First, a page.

- Associated Press - Wednesday, June 1, 2016

ANAHEIM, Calif. (AP) - John Speraw has shown he thrives balancing it all.

The U.S. men’s volleyball coach received a contract extension Wednesday to lead the Americans through the 2020 Olympic cycle in Tokyo, a task he is eager to handle even as he simultaneously coaches the UCLA program.

The move was expected after women’s national team coach Karch Kiraly was given a similar new deal last month. It’s an effort by USA Volleyball CEO Doug Beal, who is retiring at the start of next year, to build continuity and a strong base in the national team program for the near future beyond this summer’s Rio de Janeiro Olympics.

“I love doing this,” Speraw said. “I feel like I came into the quad with a concept, maybe not a fully laid-out plan but a concept how we need to integrate youth, and we’ve done that and seen, probably, surprisingly good results. … It has worked out really well and we’ve made this commitment to these young players. I’d like to see it through. I really like these guys. I like the chemistry and the culture that we’re building.”

Somehow, the 44-year-old Speraw has succeeded while balancing his work at UCLA with his duties at the Americans’ Orange County training headquarters, something he largely credits to the support of his dependable coaching staffs at both places. He’s also a new father to a 6-month-old daughter, Brooklyn.

“I love both these things I’m doing,” Speraw said in an interview with The Associated Press last week. “People are a little amazed that I do but I think I’m probably no different than most of America who happens to work 50 weeks a year and gets two weeks off for vacation, so I’m like every other American guy. There’s some intensity to it. The one thing about coaching is you have these peaks and valleys of high intensity and I pretty much function at a pretty high level all the time. But there are CEOs that do what I do. People run million-dollar organizations. I’m just trying to do my part here.”

With the national team, Speraw relies on assistants Matt Fuerbringer and Mike Wall when he can’t be around. The Americans won the 2015 World Cup.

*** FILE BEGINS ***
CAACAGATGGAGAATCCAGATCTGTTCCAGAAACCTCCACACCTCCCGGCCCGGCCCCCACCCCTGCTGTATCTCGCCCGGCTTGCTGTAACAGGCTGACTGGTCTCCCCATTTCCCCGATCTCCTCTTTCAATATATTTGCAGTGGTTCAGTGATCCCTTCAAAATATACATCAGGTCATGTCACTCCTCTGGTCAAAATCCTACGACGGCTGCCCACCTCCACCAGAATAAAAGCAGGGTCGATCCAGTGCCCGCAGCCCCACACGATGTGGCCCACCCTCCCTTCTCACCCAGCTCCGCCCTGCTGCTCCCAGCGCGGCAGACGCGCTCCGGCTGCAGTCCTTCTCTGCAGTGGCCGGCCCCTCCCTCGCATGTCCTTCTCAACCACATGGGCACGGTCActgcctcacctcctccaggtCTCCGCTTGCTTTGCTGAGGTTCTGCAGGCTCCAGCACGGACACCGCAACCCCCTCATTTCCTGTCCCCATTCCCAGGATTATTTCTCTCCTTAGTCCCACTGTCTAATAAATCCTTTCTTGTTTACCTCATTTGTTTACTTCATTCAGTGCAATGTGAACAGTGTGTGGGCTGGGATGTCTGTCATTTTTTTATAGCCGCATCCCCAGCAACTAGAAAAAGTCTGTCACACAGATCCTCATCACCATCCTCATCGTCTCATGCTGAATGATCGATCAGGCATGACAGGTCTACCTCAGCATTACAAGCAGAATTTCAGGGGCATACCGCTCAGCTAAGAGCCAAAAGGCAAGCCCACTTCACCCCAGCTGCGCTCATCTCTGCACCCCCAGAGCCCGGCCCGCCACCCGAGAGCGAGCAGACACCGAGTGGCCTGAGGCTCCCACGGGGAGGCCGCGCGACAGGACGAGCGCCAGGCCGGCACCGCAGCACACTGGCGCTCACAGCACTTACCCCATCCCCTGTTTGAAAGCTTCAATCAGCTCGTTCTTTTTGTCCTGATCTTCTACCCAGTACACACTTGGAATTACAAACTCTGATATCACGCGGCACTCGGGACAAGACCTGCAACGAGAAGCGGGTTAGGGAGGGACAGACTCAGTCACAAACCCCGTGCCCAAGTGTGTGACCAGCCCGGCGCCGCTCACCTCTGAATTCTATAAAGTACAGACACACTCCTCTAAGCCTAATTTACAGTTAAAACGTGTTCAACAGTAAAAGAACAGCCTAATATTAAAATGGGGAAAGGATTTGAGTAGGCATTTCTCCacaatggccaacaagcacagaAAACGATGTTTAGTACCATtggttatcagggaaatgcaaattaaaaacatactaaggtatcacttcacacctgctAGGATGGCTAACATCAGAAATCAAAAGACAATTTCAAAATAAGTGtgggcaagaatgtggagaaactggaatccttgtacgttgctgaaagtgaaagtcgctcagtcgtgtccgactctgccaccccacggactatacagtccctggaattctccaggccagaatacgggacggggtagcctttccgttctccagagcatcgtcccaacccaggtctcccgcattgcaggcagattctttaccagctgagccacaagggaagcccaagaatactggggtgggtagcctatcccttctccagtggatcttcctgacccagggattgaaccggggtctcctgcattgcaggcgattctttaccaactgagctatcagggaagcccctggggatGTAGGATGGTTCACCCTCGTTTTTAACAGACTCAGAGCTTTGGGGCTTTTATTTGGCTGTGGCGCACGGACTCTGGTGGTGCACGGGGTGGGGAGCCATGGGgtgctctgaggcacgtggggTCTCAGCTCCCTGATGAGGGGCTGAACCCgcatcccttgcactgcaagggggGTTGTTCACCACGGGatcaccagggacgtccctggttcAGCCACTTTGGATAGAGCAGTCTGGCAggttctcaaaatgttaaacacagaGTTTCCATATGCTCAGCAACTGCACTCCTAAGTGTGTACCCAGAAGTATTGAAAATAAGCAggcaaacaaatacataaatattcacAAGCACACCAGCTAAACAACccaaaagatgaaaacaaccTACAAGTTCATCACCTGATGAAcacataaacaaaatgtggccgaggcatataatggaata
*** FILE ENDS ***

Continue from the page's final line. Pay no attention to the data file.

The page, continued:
“John was equally high on our list of priorities,” Beal said Wednesday. “Balancing his responsibilities and coaching obligations at UCLA and for USA Volleyball takes somebody with some terrific organizational skills and balance in his life.”

Speraw has embraced a youth movement going forward, and his players appreciate that he will be around at least for the near future to lead them.

“It’s encouraging just basically because he’s the guy that gave us a shot,” setter Micah Christenson said. “It’s almost changed the culture a little bit allowing younger guys, more inexperienced guys to gain that international experience just kind of trial by fire, see if you have what it takes. That’s exciting for myself at least, because we’ve established a relationship for four years with him. I can kind of say that the younger generation, the younger guys on this team that have prominent roles, have come up with him.”

During practice, Speraw gets right into the drills, two volleyballs tucked beneath his left arm before he pounds them at his players in rapid succession to keep the high-speed, high-energy drills going. During a break, he thanks fan Carolyn Burton for the fruit she regularly delivers to the large warehouse just a few miles down from Disneyland where the national teams practice in relative anonymity. And afterward, he leads his players through breathing exercises and relaxation techniques.

On “Smoothie Monday” last week, Speraw enthusiastically ran off the court while saying, “Smoothie day is the best.”

“The continuity will be good for the whole program,” Speraw said Wednesday. “This is a very unique job. It probably takes you three years to do this job really well.”

While he and Kiraly have limited time to catch up, they got a long chat on the court last week.

“He’s a really good coach, a good person, now a father,” Kiraly said. “And he’s got two big jobs. I don’t think I could do it. I think part of it is he must, an absolute necessity, have two great staffs. They do a really nice job for him, and I’m sure John would say he needs that because he cannot be here in January, February, March, April, May, ‘til mid-May. … Hats off to him. He’s able to juggle all of those things effectively. It takes a special kind of person with planning and organization and focus to do that.”

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